The image above was taken during a walk down College St. in East St. Louis. This street seemed to be a barrel ground for old furniture.
Maybe this story isn’t about the loss or the absence of hope, but maybe it’s a story of a city that continues to have persistent bravery and strength to fight for its community. While it’s possible the camera’s eye can only capture part of a story and only give a glimpse of time, it truly can not be told completely without its story. An image has real power, but it takes the real-life experiences that portray their true meaning and power. Pictures show us that cities like East St. Louis, Illinois should never have been forgotten. Maybe the camera is the key that helps humans better understand themselves and the complicated stories that come with memories and history. It is evident that East St. Louis, Illinois has a huge significance to American history, and it is worth discovering and exploring in order to gain a better understanding of this community’s truth. The truth is that while the city has encountered struggle, the community is full of incredible people that deserve to have their stories shared.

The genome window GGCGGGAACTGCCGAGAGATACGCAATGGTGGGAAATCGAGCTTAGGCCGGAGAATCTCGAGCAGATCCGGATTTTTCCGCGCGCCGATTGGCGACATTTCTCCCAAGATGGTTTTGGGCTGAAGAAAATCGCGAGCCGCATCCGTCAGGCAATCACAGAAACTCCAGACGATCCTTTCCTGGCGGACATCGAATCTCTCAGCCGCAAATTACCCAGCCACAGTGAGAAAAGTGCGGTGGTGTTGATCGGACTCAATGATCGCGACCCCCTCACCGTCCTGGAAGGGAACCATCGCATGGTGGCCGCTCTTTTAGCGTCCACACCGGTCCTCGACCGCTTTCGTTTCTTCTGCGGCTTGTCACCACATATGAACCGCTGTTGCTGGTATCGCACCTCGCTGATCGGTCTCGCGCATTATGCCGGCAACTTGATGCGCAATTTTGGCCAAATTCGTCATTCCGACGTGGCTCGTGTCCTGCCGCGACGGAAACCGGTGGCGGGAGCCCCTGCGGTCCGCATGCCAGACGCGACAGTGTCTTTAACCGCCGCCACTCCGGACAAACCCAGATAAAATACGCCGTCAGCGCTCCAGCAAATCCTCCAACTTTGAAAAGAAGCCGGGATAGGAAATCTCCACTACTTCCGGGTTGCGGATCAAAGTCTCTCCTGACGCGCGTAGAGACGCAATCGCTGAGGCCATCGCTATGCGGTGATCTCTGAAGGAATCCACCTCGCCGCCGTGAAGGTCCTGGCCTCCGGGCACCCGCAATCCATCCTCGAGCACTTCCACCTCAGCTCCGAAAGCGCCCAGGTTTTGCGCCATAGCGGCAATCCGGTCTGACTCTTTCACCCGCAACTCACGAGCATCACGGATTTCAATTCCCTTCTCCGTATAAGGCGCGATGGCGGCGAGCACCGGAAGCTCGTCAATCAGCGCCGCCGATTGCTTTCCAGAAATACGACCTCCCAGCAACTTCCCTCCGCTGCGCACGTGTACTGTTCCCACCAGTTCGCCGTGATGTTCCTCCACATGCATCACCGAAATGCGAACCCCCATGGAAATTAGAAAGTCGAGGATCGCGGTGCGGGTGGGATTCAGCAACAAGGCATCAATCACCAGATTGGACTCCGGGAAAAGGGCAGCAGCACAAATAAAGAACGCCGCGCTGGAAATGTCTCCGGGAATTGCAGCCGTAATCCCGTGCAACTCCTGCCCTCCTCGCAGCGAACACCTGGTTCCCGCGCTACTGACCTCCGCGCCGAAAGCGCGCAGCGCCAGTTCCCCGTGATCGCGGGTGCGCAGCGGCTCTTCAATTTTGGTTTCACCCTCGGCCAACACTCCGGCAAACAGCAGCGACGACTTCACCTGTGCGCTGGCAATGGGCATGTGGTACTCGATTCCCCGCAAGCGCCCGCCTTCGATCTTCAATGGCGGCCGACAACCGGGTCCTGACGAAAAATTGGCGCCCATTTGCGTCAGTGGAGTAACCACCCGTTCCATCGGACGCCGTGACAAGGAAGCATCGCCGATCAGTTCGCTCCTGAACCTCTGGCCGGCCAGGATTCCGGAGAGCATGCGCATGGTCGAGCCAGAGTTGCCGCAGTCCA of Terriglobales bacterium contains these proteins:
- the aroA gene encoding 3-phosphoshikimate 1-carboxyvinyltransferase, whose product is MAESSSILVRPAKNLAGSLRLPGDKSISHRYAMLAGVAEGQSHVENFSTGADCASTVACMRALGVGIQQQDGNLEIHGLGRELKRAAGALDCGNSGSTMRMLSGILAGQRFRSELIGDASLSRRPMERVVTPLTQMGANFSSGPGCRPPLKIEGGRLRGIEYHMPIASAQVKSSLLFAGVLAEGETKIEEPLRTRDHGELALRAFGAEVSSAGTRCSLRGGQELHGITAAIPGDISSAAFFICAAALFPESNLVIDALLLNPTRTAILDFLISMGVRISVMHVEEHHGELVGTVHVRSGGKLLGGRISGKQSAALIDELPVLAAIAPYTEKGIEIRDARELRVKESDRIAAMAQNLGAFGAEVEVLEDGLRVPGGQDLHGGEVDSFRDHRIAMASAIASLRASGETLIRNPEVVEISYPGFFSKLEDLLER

Media by Frances Trujillo.